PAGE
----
A recent decision calls into question the US Patent and Trademark Office (PTO) regulation providing that B delay stops accruing as soon as a Request for Continued Examination (RCE) is filed. In March 2018, the PTO declined to appeal a district court decision rejecting the PTO's application of the provision excluding “time consumed by continued examination” from “B delay” under the patent term adjustment (PTA) statute. See ARIAD Pharms. Inc. v. Matal, No. 1:17–cv–733, 2018 WL 339141 (Jan. 5, 2018). Although the circumstances of the ARIAD case were unusual, the implications of the decision could be broader, potentially entitling patentees to additional days of PTA for most applications involving continued examination.
Under 35 U.S.C. § 154(b), a patent holder is entitled to PTA to compensate for certain delays by the PTO in issuing the patent, including “B delay,” which accrues if the PTO fails to issue a patent within three years. Under the statute, “time consumed by continued examination” of the patent is excluded from B delay. . § 154(b)(1)(B)(i). The ARIAD case addressed whether the period of time consumed by continued examination necessarily begins on the day an RCE is filed, as the PTO argued.
The dispute in this case arose because the PTO lost an RCE filed by ARIAD and so, before even considering whether to commence the requested continued examination, erroneously concluded that ARIAD had abandoned its patent application. 2018 WL 339141, at *2. Four months elapsed before the PTO corrected its error and forwarded the application to the examiner to begin continued examination. Applying 37 C.F.R. § 1.703(b)(1), the PTO held that this four-month period was time consumed by continued examination because it was part of the period beginning on the date the RCE was filed. ARIAD challenged that view before the PTO but lost and, as a result, received no patent term adjustment.
In June 2017 ARIAD, represented by WilmerHale, filed an Administrative Procedure Act (APA) challenge to the PTO's decision in the US District Court for the Eastern District of Virginia. In litigation, the PTO adhered to its position that any time following an RCE is time consumed by continued examination, even if the PTO is not actually engaged in continued examination. The PTO invoked Chevron deference and argued that ARIAD's view threatened to disrupt the PTA regime. ARIAD argued that under the plain language of the statute, the time when the PTO thought ARIAD's application had been abandoned could not have been time consumed by continued examination, and that the PTO was not entitled to Chevron deference because its rulemaking authority under the statute is limited to promulgating procedural rules. ARIAD also explained that the Federal Circuit's decision in the Novartis case, the PTO's interpretation of parallel provisions of the statute, and the PTO's regulations and procedures governing RCE practice all supported its position.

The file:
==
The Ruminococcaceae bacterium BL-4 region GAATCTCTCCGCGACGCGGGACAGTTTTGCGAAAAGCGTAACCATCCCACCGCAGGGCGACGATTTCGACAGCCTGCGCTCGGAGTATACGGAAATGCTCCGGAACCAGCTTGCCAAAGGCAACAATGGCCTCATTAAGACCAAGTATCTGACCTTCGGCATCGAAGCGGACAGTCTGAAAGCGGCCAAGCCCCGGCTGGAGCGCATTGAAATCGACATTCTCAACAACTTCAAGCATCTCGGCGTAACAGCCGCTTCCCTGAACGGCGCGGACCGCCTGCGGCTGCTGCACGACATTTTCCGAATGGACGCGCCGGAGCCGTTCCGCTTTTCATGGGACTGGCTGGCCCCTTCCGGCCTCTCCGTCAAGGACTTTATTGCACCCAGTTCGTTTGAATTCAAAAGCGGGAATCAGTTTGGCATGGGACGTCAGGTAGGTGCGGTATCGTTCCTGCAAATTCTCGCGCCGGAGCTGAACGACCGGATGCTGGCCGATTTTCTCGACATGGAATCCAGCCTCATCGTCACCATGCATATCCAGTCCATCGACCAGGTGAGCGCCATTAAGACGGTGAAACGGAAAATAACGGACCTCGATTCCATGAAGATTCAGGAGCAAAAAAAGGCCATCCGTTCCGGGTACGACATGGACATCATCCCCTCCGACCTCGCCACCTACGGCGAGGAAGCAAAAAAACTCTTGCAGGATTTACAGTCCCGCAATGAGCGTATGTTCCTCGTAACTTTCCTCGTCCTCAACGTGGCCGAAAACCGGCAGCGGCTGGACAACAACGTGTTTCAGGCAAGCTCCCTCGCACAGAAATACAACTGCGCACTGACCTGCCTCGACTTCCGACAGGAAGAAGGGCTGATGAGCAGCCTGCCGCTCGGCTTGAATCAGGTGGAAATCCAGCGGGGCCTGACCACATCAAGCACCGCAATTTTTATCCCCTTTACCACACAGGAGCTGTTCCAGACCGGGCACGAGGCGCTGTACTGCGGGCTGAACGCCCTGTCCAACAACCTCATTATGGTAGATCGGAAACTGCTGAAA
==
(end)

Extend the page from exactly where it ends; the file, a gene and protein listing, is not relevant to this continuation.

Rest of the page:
The District Court's Opinion
On January 5, 2018, Judge Ellis of the Eastern District of Virginia issued an opinion granting ARIAD's motion for summary judgment and rejecting the PTO's application of the statute. The court first relied on the plain language of the statute. It explained that Congress did not use the phrase “time after the applicant filed a request for continued examination” or “time attributable to a request for continued examination” in the statute. 2018 WL 339141, at *3. “Instead, Congress chose to draft the provision as 'any time consumed by continued examination of the application requested by the applicant.'” . The court concluded that “[t]ime cannot possibly be used in the course of continued examination where, as here, the PTO erroneously determines the application is abandoned.” Id.
The court then explained that the structure of the statute also supports ARIAD's interpretation. It noted that “Section 154(b)(1)(B) uses the same phrase, 'time consumed by,' in other provisions, namely the statute also excludes from 'B Delay' 'time consumed by' secrecy orders, appellate review, and proceedings pursuant to § 135(a).” 2018 WL 339141, at *4. The court further observed that the PTO's “regulations interpreting these provisions have made clear that the calculation of the 'time consumed by' begins when the event at issue actually occurs—i.e., the imposition of the order, the beginning of the § 135(a) proceeding, or when the appellate court gains jurisdiction.” . Applying the “same principle” to the continued examination exclusion “suggests that the clock for 'time consumed by continued examination' should start when the continued examination requested actually begins.” Id.